Extreme weather exposure identification for road networks in heterogeneous landscapes

Matthias Schlögl (Vortragende:r), Gregor Laaha

Publikation: Beitrag in Buch oder TagungsbandPosterpräsentation mit Beitrag in TagungsbandBegutachtung


Resilient transport infrastructure is essential to the functioning of society and economy. Ensuring network functionality is particularly vital in the case of severe weather events and natural disasters, which pose serious threats to both people´s health and the integrity of infrastructure elements. Thus, providing reliable estimates about the frequency and intensity of extreme weather impacts on road infrastructure is of major importance for road maintenance, operation and construction. However, against the background of data scarcity in terms of area-covering, long-term time series, the assessment of extreme weather events is difficult, especially in areas with diverse landscape properties. In order to account for heterogeneous small-scale topographic conditions, a hot-spot approach based on selected characteristic regions is used in this study. For each region, combinations of different extreme value approaches and fitting methods are compared with respect to their value for assessing the exposure of transport networks to extreme precipitation and temperature impacts. Four parameter estimation methods (maximum likelihood estimation, probability weighted moments, generalized maximum likelihood estimation and Bayesian parameter estimation) are applied to extreme value series obtained via both the block maxima approach (annual maxima series, AMS) and the threshold excess approach (partial duration series, PDS). Their relative performances are compared based on the CRMSE5, i.e. the conditional root mean square error for observations with a return period exceeding 5 years, which gives much weight to the most extreme events. The viability of the approach is demonstrated at the example of Austria by analyzing five meteorological indicators related to temperature and precipitation at 26 meteorological stations. These stations have been selected to represent diverse meteorological conditions and different topographic regions. Results show the merits of Bayesian parameter estimation methods as compared to traditional fitting methods. Bayesian estimation of generalized Pareto (GP) distributions fitted to the PDS yielded the best results in 46% of all cases, followed by Bayesian estimation of Generalized Extreme Value (GEV) distributions fitted to AMS, which showed the best performance in 35% of all cases. The study suggests that the concept of meteorological hot spot areas offers a suitable approach for characterizing extreme weather exposure of road networks in heterogeneous landscapes. The presented framework may contribute to a comprehensive climate risk assessment of infrastructure networks.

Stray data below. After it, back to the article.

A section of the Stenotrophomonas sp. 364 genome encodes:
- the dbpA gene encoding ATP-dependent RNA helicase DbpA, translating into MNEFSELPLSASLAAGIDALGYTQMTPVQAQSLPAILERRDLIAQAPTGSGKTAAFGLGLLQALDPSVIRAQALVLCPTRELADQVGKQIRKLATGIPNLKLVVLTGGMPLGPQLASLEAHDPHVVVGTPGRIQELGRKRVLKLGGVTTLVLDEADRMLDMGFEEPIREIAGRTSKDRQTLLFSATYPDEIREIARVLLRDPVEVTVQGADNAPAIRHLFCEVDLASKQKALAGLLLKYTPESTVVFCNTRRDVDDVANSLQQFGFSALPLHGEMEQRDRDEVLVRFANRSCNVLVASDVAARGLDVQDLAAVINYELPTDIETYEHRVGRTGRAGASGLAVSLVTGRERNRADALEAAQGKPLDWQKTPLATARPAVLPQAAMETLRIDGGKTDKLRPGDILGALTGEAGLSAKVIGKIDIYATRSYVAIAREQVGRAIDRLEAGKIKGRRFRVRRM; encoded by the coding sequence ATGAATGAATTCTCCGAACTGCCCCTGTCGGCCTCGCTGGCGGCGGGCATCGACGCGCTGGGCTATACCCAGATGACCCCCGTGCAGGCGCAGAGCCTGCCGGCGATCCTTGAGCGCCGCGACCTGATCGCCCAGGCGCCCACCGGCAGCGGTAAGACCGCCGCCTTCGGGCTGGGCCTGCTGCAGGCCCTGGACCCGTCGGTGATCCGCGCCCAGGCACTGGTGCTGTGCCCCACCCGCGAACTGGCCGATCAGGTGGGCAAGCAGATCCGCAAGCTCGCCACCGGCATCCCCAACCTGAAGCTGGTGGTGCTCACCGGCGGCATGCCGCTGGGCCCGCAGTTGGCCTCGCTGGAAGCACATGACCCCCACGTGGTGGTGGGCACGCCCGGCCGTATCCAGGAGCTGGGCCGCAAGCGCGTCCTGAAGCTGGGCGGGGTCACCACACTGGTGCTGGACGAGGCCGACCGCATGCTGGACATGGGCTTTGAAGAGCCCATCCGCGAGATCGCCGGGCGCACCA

TitelProceedings of 7th Transport Research Arena TRA 2018
PublikationsstatusVeröffentlicht - 2018
VeranstaltungTransport Research Arena 2018 -
Dauer: 16 Apr. 201819 Apr. 2018


KonferenzTransport Research Arena 2018

Research Field

  • Ehemaliges Research Field - Mobility Systems


  • weather extremes; adverse weather; extreme value analysis; road infrastructure; hot spots


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